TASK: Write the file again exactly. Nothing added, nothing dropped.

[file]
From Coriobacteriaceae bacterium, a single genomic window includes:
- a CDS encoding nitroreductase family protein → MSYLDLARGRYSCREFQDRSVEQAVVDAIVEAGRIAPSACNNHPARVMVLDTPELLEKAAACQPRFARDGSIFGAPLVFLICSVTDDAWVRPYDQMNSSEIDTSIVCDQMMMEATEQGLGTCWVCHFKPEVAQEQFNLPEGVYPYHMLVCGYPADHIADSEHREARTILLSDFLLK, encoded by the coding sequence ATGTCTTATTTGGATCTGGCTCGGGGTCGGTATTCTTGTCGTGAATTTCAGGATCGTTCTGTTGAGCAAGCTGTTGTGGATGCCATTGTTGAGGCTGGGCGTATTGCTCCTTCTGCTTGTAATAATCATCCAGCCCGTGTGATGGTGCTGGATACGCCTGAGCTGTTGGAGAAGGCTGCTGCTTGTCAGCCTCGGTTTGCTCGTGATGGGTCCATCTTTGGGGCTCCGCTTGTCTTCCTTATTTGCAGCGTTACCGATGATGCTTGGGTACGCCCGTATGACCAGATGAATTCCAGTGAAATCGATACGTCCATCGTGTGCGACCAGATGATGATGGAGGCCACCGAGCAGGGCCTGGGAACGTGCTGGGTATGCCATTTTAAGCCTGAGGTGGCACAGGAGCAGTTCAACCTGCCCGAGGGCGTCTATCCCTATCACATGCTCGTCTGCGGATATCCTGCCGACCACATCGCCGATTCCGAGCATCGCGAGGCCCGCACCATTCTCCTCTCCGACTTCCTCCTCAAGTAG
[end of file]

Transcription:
From Coriobacteriaceae bacterium, a single genomic window includes:
- a CDS encoding nitroreductase family protein → MSYLDLARGRYSCREFQDRSVEQAVVDAIVEAGRIAPSACNNHPARVMVLDTPELLEKAAACQPRFARDGSIFGAPLVFLICSVTDDAWVRPYDQMNSSEIDTSIVCDQMMMEATEQGLGTCWVCHFKPEVAQEQFNLPEGVYPYHMLVCGYPADHIADSEHREARTILLSDFLLK, encoded by the coding sequence ATGTCTTATTTGGATCTGGCTCGGGGTCGGTATTCTTGTCGTGAATTTCAGGATCGTTCTGTTGAGCAAGCTGTTGTGGATGCCATTGTTGAGGCTGGGCGTATTGCTCCTTCTGCTTGTAATAATCATCCAGCCCGTGTGATGGTGCTGGATACGCCTGAGCTGTTGGAGAAGGCTGCTGCTTGTCAGCCTCGGTTTGCTCGTGATGGGTCCATCTTTGGGGCTCCGCTTGTCTTCCTTATTTGCAGCGTTACCGATGATGCTTGGGTACGCCCGTATGACCAGATGAATTCCAGTGAAATCGATACGTCCATCGTGTGCGACCAGATGATGATGGAGGCCACCGAGCAGGGCCTGGGAACGTGCTGGGTATGCCATTTTAAGCCTGAGGTGGCACAGGAGCAGTTCAACCTGCCCGAGGGCGTCTATCCCTATCACATGCTCGTCTGCGGATATCCTGCCGACCACATCGCCGATTCCGAGCATCGCGAGGCCCGCACCATTCTCCTCTCCGACTTCCTCCTCAAGTAG